How Compliance Understates Effectiveness
108 Am. Soc. Int’l L. Proc. (2014 Forthcoming)
6 Pages Posted: 26 Aug 2014
Date Written: August 25, 2014
International law skeptics have long worried that a focus on compliance with international law may overstate effectiveness — the extent to which international law induces changes in state behavior. In this essay, I argue that using compliance as the primary metric to evaluate international law risks understating its effectiveness for at least two reasons. First, noncompliance is often used as a negotiation technique. Despite the growth of international tribunals in recent decades, international law remains principally a negotiated system of law. States thus often use compliance disputes as tools to define legal obligations prospectively, rather than only or even primarily to determine responsibility retrospectively. Second, a state may use its own short-term noncompliance as part of long-term strategy to change its own behavior. Interest groups may press for a state to join an international agreement so that they can use the state’s noncompliance to push for changes domestically. Governments may also join regimes with which they know they will be noncompliant in order to gain access to foreign assistance, which can enhance compliance over time. Far from indicating international law’s ineffectiveness, when used in these two ways noncompliance indicates states’ long term commitment to working within a legal regime.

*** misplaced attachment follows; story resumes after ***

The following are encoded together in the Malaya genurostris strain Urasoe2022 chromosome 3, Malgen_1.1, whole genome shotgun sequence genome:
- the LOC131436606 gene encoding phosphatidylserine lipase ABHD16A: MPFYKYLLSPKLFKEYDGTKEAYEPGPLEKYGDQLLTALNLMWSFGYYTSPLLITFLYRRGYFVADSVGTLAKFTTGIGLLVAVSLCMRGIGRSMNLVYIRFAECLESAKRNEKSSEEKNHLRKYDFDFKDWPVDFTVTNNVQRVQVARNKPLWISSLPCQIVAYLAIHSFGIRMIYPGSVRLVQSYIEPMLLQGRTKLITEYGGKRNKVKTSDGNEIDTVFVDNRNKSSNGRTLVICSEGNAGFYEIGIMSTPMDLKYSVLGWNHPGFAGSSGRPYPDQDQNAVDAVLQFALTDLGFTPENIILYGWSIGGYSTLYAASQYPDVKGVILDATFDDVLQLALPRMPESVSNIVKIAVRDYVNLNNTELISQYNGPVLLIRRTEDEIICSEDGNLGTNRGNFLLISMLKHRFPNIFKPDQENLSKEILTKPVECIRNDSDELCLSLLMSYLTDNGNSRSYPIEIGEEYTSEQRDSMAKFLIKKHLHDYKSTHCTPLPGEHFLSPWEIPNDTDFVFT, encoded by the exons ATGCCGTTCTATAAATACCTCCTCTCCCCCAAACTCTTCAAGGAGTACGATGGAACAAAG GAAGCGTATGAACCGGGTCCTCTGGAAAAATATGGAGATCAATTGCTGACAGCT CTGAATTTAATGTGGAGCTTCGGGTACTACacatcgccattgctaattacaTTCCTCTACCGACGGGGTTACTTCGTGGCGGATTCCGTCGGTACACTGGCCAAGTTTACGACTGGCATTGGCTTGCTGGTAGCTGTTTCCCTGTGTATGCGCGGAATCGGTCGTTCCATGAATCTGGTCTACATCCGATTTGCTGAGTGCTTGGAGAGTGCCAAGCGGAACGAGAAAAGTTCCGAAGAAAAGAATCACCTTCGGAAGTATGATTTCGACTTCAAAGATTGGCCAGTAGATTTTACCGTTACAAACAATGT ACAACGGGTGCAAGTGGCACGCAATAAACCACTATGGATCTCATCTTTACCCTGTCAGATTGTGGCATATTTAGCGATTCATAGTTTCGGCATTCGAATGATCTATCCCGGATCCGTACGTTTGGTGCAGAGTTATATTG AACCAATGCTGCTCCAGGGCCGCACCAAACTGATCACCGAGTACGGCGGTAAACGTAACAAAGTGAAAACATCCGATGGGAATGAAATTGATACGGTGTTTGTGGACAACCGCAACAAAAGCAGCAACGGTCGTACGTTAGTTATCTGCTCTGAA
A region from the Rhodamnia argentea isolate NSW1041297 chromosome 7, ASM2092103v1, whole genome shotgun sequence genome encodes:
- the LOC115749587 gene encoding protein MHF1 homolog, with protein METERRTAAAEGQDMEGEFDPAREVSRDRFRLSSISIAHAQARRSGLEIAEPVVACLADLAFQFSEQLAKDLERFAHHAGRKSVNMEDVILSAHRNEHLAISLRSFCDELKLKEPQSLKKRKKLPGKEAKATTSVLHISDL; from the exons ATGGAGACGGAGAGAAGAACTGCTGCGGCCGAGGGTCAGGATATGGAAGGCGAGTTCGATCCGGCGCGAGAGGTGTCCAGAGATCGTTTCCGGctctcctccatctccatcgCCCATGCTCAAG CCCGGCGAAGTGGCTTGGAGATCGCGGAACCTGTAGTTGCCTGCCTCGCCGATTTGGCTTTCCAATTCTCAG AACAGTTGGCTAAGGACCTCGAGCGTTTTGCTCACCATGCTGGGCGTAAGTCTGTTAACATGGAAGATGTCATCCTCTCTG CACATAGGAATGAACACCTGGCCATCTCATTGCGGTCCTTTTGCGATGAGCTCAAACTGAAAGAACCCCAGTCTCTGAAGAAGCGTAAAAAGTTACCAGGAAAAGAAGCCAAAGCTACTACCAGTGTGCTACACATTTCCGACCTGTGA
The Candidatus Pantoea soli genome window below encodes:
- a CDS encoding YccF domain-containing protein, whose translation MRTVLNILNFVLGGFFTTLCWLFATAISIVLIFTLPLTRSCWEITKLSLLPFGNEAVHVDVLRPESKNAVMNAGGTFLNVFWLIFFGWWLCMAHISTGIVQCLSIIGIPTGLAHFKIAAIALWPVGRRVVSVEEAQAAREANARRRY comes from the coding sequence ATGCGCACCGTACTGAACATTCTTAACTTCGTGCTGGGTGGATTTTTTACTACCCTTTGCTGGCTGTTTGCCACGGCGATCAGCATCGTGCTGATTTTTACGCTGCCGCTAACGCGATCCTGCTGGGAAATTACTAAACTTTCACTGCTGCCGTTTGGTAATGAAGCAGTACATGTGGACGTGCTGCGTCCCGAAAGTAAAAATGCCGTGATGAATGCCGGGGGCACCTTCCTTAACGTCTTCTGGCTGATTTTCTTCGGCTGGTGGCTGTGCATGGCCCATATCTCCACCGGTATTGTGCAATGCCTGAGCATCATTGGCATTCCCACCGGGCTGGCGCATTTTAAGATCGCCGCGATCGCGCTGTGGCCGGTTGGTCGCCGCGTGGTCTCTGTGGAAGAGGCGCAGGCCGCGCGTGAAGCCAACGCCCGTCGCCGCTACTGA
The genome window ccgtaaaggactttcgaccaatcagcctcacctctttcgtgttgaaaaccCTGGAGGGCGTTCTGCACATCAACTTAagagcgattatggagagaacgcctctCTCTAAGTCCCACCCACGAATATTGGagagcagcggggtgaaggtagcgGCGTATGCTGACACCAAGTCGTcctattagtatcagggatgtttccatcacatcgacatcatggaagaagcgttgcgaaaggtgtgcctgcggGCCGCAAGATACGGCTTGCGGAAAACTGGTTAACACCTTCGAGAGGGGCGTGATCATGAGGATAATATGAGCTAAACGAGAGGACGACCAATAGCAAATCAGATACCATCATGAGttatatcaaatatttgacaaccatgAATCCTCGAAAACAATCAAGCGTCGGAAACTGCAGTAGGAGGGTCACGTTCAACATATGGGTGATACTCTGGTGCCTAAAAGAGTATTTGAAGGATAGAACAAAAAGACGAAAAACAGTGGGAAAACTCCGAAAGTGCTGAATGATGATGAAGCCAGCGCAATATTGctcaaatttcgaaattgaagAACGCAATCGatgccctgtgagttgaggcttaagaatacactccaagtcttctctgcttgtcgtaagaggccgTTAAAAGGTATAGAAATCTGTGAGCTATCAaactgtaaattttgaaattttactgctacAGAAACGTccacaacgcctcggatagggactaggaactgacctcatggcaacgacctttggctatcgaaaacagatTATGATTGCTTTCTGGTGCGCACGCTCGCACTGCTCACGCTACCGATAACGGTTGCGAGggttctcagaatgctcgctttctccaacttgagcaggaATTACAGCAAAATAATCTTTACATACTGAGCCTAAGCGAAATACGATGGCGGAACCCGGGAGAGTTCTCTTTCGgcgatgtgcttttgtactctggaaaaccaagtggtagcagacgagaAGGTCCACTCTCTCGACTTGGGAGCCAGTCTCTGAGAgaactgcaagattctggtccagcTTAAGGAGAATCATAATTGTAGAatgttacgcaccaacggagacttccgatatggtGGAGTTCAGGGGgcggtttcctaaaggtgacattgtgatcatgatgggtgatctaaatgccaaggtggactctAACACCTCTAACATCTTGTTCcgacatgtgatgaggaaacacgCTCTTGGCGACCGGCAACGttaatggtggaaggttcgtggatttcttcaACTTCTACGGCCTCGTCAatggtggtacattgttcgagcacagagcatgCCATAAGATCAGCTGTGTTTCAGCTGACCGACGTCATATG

Keywords: international law, compliance, lawmaking, tribunals
JEL Classification: K33
Suggested Citation: Suggested Citation